National Preparedness Month is a time set aside each September to promote family and community disaster and emergency planning. An important step toward being prepared includes having proper insurance coverage. FEMA and its National Flood Insurance Program (NFIP) encourage home inspectors to talk with clients about protecting their homes from flood damage by purchasing a flood insurance policy.
No home is completely safe from potential flooding. Just one inch of water in an average-sized home can cause more than $25,000 in damage. According to National Flood Services (NFS), 62% of homeowners say they’re prepared for a flood, but only 12% have flood insurance. Without flood insurance, most residents have to pay out of pocket or take out loans to repair their homes and replace damaged items.
Most homeowners insurance policies do not cover flooding, so buying flood insurance is an important step a homeowner can take to protect their largest investment before a severe weather event. It typically takes 30 days for a flood insurance policy to go into effect—don’t wait until a disaster strikes.
Just one inch of water in an average-sized home can cause more than $25,000 in damage.
Share these actions to take in advance of a severe weather event with your clients to give them peace of mind and, in the event of an emergency, ensure they can start the recovery process without delay.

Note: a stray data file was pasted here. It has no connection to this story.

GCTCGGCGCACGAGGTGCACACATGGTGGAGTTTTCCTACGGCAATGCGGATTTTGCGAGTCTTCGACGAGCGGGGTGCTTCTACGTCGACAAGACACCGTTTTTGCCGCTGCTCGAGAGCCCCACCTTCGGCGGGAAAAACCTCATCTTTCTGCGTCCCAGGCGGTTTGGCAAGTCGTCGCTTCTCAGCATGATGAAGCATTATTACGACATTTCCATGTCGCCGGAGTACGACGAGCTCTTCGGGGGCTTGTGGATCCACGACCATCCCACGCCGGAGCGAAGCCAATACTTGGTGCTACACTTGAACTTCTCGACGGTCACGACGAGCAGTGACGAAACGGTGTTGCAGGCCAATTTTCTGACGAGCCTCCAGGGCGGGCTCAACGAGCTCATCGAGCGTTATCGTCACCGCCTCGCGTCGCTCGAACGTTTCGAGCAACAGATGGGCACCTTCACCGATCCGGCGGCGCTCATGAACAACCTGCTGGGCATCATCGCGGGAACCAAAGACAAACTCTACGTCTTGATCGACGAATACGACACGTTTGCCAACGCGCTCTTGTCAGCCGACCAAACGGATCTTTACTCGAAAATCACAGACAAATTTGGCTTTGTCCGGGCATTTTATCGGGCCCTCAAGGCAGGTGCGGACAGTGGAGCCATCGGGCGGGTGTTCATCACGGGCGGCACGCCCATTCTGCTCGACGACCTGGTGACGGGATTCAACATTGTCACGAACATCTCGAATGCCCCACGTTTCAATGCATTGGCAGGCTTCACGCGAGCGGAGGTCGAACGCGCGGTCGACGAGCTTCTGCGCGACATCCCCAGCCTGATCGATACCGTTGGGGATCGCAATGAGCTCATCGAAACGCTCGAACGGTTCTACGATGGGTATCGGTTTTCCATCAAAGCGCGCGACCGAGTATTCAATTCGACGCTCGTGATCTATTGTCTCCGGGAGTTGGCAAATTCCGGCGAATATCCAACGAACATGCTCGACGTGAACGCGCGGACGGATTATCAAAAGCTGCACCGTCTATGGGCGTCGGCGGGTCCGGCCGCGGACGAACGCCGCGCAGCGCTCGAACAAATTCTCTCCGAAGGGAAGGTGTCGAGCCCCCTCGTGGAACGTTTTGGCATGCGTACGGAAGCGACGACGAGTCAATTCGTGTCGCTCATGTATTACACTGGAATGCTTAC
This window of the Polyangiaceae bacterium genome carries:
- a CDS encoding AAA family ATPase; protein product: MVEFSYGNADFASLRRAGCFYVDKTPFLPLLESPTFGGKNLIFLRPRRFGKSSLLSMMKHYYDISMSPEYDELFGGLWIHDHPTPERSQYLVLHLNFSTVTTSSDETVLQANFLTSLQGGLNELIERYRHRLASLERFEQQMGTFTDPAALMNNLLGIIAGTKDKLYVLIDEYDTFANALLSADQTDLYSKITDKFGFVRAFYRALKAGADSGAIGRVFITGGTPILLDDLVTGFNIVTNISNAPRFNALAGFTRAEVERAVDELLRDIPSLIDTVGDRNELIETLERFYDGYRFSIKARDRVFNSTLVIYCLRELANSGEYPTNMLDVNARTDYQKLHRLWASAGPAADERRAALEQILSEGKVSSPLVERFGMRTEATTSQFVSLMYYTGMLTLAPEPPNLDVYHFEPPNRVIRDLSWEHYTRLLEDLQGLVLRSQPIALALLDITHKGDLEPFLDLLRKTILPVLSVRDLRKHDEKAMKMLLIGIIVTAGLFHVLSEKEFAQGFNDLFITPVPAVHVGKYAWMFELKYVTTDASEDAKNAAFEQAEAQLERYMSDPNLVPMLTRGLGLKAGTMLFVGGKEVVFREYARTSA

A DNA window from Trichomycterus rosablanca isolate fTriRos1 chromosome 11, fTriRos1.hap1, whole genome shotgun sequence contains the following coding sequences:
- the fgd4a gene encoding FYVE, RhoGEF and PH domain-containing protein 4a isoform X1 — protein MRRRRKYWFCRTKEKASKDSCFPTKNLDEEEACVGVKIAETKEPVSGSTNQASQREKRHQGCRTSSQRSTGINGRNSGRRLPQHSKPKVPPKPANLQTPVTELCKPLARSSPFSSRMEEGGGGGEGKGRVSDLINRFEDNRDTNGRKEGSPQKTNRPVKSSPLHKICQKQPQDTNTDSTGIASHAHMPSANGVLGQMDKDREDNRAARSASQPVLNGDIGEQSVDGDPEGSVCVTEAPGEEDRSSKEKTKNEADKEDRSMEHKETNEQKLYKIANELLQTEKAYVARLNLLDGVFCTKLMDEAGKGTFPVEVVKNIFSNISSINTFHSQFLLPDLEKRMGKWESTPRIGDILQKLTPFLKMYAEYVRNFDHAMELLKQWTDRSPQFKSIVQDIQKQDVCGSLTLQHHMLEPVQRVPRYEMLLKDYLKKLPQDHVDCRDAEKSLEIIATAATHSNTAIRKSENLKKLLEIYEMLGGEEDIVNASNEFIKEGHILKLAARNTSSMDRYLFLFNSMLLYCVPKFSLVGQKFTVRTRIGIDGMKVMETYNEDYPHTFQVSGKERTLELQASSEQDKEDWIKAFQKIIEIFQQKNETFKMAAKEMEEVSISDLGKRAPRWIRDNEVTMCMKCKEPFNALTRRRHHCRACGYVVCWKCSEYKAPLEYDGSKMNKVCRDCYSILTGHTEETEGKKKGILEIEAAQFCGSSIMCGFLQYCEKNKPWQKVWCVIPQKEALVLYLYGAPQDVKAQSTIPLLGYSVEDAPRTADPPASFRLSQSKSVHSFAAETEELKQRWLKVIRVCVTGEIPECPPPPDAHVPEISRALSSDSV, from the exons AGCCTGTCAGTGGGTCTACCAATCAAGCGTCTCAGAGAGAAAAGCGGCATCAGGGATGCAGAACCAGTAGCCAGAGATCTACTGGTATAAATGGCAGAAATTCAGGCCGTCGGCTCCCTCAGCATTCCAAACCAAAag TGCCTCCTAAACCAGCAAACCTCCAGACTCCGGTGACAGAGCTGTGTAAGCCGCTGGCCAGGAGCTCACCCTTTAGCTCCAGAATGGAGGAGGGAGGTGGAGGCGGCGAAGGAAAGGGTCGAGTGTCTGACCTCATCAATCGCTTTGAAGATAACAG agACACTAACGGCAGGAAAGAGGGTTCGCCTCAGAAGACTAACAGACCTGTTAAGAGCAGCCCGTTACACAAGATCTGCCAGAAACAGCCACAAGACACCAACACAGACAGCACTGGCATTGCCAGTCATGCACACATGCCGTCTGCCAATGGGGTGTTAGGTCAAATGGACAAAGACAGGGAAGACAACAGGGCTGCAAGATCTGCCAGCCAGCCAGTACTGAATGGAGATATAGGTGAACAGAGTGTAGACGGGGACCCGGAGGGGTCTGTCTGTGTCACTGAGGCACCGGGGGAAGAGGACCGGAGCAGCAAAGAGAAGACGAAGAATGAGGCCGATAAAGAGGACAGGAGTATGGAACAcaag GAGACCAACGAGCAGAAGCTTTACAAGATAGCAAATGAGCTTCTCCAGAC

- Protect important documents (such as birth certificates, passports, etc.) by keeping them in a safe, dry place. The Emergency Financial First Aid Kit can help your clients get started.
- Reduce the risk of damage from flooding by elevating critical utilities such as electrical panels, switches, sockets, wiring, appliances and heating systems.
- Clear debris from gutters and downspouts, make sure basements are waterproofed and ensure your sump pump is working.
Utilize the following resources for you and your clients to learn more:
- FloodSmart.gov provides additional insights into the benefits of flood insurance and what clients can do to protect themselves from flood damage.
- The Cost of Flooding tool illustrates the financial impact a flood can have on a property.
- More financial preparedness tools and resources are available at www.ready.gov/financial-preparedness and on the AFCPE Financial Preparedness Resource page.